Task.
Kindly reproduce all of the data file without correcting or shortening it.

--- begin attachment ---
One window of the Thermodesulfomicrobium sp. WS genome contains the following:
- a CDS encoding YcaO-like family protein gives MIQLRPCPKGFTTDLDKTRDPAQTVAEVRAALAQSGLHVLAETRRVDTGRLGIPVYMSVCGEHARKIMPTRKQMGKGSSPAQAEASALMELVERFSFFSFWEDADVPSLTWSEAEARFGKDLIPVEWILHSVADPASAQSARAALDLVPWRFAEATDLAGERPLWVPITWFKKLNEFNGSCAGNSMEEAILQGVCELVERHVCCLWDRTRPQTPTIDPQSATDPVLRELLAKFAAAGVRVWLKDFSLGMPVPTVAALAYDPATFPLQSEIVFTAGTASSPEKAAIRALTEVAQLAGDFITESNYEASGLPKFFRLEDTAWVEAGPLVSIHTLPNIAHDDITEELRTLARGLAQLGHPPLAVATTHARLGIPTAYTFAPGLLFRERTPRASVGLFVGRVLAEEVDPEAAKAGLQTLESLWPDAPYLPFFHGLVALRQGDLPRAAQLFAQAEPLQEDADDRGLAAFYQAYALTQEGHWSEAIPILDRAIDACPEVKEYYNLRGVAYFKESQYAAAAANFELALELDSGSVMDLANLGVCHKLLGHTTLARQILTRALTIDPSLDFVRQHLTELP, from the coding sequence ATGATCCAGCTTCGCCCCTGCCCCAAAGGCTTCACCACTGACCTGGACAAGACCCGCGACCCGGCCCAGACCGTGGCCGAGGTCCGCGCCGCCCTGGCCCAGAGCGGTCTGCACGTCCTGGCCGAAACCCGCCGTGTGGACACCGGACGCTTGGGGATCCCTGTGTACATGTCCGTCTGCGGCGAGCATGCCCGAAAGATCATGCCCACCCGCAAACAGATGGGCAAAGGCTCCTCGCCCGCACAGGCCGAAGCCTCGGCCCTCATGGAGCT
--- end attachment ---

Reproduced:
One window of the Thermodesulfomicrobium sp. WS genome contains the following:
- a CDS encoding YcaO-like family protein gives MIQLRPCPKGFTTDLDKTRDPAQTVAEVRAALAQSGLHVLAETRRVDTGRLGIPVYMSVCGEHARKIMPTRKQMGKGSSPAQAEASALMELVERFSFFSFWEDADVPSLTWSEAEARFGKDLIPVEWILHSVADPASAQSARAALDLVPWRFAEATDLAGERPLWVPITWFKKLNEFNGSCAGNSMEEAILQGVCELVERHVCCLWDRTRPQTPTIDPQSATDPVLRELLAKFAAAGVRVWLKDFSLGMPVPTVAALAYDPATFPLQSEIVFTAGTASSPEKAAIRALTEVAQLAGDFITESNYEASGLPKFFRLEDTAWVEAGPLVSIHTLPNIAHDDITEELRTLARGLAQLGHPPLAVATTHARLGIPTAYTFAPGLLFRERTPRASVGLFVGRVLAEEVDPEAAKAGLQTLESLWPDAPYLPFFHGLVALRQGDLPRAAQLFAQAEPLQEDADDRGLAAFYQAYALTQEGHWSEAIPILDRAIDACPEVKEYYNLRGVAYFKESQYAAAAANFELALELDSGSVMDLANLGVCHKLLGHTTLARQILTRALTIDPSLDFVRQHLTELP, from the coding sequence ATGATCCAGCTTCGCCCCTGCCCCAAAGGCTTCACCACTGACCTGGACAAGACCCGCGACCCGGCCCAGACCGTGGCCGAGGTCCGCGCCGCCCTGGCCCAGAGCGGTCTGCACGTCCTGGCCGAAACCCGCCGTGTGGACACCGGACGCTTGGGGATCCCTGTGTACATGTCCGTCTGCGGCGAGCATGCCCGAAAGATCATGCCCACCCGCAAACAGATGGGCAAAGGCTCCTCGCCCGCACAGGCCGAAGCCTCGGCCCTCATGGAGCT